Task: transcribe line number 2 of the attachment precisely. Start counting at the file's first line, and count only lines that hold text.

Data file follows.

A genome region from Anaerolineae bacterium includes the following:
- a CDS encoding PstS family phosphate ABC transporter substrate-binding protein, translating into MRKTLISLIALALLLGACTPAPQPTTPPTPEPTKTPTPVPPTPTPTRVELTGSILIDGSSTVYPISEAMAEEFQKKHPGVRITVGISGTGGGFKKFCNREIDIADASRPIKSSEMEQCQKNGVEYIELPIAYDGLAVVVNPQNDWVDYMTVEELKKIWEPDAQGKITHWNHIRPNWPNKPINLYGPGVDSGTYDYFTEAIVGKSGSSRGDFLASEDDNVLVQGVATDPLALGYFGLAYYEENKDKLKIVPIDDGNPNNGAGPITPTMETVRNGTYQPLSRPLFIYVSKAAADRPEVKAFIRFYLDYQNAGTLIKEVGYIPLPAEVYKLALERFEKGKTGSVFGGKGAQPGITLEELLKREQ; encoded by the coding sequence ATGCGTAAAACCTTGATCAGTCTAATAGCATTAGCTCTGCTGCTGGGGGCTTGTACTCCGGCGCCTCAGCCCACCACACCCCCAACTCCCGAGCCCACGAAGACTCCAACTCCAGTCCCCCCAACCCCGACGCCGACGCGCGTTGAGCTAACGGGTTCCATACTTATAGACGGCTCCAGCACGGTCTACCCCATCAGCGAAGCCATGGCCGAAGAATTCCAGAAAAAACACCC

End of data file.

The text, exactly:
- a CDS encoding PstS family phosphate ABC transporter substrate-binding protein, translating into MRKTLISLIALALLLGACTPAPQPTTPPTPEPTKTPTPVPPTPTPTRVELTGSILIDGSSTVYPISEAMAEEFQKKHPGVRITVGISGTGGGFKKFCNREIDIADASRPIKSSEMEQCQKNGVEYIELPIAYDGLAVVVNPQNDWVDYMTVEELKKIWEPDAQGKITHWNHIRPNWPNKPINLYGPGVDSGTYDYFTEAIVGKSGSSRGDFLASEDDNVLVQGVATDPLALGYFGLAYYEENKDKLKIVPIDDGNPNNGAGPITPTMETVRNGTYQPLSRPLFIYVSKAAADRPEVKAFIRFYLDYQNAGTLIKEVGYIPLPAEVYKLALERFEKGKTGSVFGGKGAQPGITLEELLKREQ; encoded by the coding sequence ATGCGTAAAACCTTGATCAGTCTAATAGCATTAGCTCTGCTGCTGGGGGCTTGTACTCCGGCGCCTCAGCCCACCACACCCCCAACTCCCGAGCCCACGAAGACTCCAACTCCAGTCCCCCCAACCCCGACGCCGACGCGCGTTGAGCTAACGGGTTCCATACTTATAGACGGCTCCAGCACGGTCTACCCCATCAGCGAAGCCATGGCCGAAGAATTCCAGAAAAAACACCC